The design of dairy facilities has historically made it difficult to give injections in the neck region versus the hindquarters, but today is that still a good enough excuse to keep giving injections in one of the best cuts of meat as well as risking potential residue problems?

In the November issue of Bovine Veterinarian, you’ll see the results of a survey given to dairy veterinarians about their dairy-beef quality assurance (DBQA) knowledge and practices. Some of the information could be better  —  BQA has been around since the 1970s and the dairy industry is still slow to adapt many of the injection-site or residue-avoidance procedures. Granted, dairy producers don’t attend as many meetings as their veterinarians and may not have all of the latest scientific information on tissue damage, meat quality and the impact of residues in the meat. But this type of information has been readily available to veterinarians for years now.

Is it possible that veterinarians have these issues so ingrained in their minds that they fail to recognize that producers may not be as familiar with them, asks Virginia Fajt, DVM, PhD, Dipl. ACVCP. “We who are experts and who deal with these topics on a daily basis forget that producers have other issues to deal with beside injection practices.”

Are you tiptoeing around that big, Holstein-spotted elephant in the room because you don’t want to rock the boat with your dairy clients who will have to change procedures? Or are you just not comfortable with how to address the issue and potential protocols that will probably not make those clients too happy?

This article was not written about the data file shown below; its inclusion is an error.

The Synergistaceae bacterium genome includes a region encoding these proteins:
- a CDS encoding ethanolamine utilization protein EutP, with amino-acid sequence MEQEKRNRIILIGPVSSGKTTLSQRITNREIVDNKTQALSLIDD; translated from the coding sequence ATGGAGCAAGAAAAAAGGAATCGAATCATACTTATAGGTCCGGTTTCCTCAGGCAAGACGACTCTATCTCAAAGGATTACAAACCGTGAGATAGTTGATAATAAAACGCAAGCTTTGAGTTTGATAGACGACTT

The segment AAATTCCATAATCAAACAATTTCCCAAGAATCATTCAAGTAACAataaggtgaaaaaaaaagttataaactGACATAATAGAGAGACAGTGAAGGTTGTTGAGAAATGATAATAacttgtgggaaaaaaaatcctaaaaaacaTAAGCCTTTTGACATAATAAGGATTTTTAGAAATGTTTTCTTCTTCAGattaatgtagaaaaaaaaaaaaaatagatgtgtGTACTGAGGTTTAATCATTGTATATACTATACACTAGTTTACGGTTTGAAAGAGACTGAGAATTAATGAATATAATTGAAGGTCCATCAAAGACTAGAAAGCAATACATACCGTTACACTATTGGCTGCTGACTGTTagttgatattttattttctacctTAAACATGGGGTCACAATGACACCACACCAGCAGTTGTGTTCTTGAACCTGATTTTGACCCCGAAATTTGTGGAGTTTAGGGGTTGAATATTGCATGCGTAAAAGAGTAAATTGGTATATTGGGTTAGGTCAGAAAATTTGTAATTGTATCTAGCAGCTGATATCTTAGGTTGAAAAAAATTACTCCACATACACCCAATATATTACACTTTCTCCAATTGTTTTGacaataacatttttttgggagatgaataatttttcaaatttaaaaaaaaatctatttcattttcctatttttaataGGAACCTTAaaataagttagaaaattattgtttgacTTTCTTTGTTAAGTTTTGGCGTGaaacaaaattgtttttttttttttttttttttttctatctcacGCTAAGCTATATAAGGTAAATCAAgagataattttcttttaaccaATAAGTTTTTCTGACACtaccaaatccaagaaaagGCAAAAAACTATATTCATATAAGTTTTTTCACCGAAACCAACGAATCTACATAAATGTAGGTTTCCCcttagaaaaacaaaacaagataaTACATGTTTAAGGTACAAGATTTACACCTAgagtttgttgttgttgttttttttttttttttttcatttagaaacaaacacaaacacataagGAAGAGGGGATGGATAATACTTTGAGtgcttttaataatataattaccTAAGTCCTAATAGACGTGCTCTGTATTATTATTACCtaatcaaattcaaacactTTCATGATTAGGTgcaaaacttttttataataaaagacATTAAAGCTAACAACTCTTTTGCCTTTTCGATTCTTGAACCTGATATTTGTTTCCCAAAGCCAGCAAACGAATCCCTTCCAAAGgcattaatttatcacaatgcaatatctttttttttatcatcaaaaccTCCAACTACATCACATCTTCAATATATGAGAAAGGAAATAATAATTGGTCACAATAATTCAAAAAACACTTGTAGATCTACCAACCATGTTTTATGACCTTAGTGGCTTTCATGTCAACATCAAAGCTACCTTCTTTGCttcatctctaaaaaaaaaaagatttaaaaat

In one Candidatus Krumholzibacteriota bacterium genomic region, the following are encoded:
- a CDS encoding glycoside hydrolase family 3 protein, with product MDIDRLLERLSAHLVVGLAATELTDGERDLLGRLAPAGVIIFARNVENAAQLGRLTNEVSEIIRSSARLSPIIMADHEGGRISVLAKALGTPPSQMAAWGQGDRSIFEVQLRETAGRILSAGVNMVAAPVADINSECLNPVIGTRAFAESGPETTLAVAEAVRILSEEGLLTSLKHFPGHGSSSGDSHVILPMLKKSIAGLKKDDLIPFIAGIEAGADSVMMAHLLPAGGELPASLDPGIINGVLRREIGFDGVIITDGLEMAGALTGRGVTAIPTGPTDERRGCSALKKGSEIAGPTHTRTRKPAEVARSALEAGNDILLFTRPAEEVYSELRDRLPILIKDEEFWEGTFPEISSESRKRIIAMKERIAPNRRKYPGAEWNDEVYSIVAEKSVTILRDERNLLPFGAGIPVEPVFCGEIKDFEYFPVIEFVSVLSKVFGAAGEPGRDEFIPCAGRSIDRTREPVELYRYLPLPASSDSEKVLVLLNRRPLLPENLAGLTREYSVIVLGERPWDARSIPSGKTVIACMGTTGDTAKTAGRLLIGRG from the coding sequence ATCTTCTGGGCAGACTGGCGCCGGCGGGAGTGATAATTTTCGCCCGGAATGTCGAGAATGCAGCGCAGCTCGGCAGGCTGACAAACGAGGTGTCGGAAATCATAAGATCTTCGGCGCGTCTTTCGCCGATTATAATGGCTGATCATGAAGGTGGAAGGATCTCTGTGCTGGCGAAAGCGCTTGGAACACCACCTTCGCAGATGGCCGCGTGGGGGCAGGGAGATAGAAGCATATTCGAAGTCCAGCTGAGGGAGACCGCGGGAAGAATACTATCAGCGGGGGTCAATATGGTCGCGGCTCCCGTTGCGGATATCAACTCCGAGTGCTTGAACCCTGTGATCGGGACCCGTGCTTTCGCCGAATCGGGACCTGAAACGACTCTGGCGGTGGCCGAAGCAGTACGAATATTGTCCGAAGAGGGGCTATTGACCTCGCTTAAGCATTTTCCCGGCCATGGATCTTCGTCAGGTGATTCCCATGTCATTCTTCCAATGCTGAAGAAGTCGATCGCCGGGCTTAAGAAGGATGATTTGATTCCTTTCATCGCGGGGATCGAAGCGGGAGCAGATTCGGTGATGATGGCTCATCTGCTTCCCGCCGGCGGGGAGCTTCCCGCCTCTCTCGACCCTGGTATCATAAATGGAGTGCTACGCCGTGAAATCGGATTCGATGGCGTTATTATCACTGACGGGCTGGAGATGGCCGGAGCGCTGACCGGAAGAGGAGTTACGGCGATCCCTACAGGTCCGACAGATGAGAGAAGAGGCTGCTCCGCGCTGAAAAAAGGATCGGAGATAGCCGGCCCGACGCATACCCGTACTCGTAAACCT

The beef industry has definitely had a head start with BQA and much of that might be due to facilities that are more BQA-friendly as far as injection-site locations. But does that justify throwing money away on valuable cuts of beef from dairy cattle because of an inconvenience? Or leaving a potential lesion in a cut of meat that makes it to a restaurant or grocery store? At a time when our industries are really under fire about food safety, every measure that can be taken to ensure it should be put in place.

In the DBQA article, Barbara Knust, DVM, says, “Sometimes, just the way that veterinarians demonstrate their own injection practices can be influential to the client, especially if we explain why we are choosing the neck for a particular injection location.”

Getting a producer to change how injections are given can be like pushing a rope uphill. The best you can do is train, educate, com-municate, advise and encourage your dairy (and beef) producers to follow BQA procedures. This “second career” of the dairy cow as a beef animal is critically important to our food supply and we want to leave no room for error. It’s encouraging to see the attention our industry is paying to this to make sure the food we put on the world’s table is of high quality, no matter what type of bovine it comes from.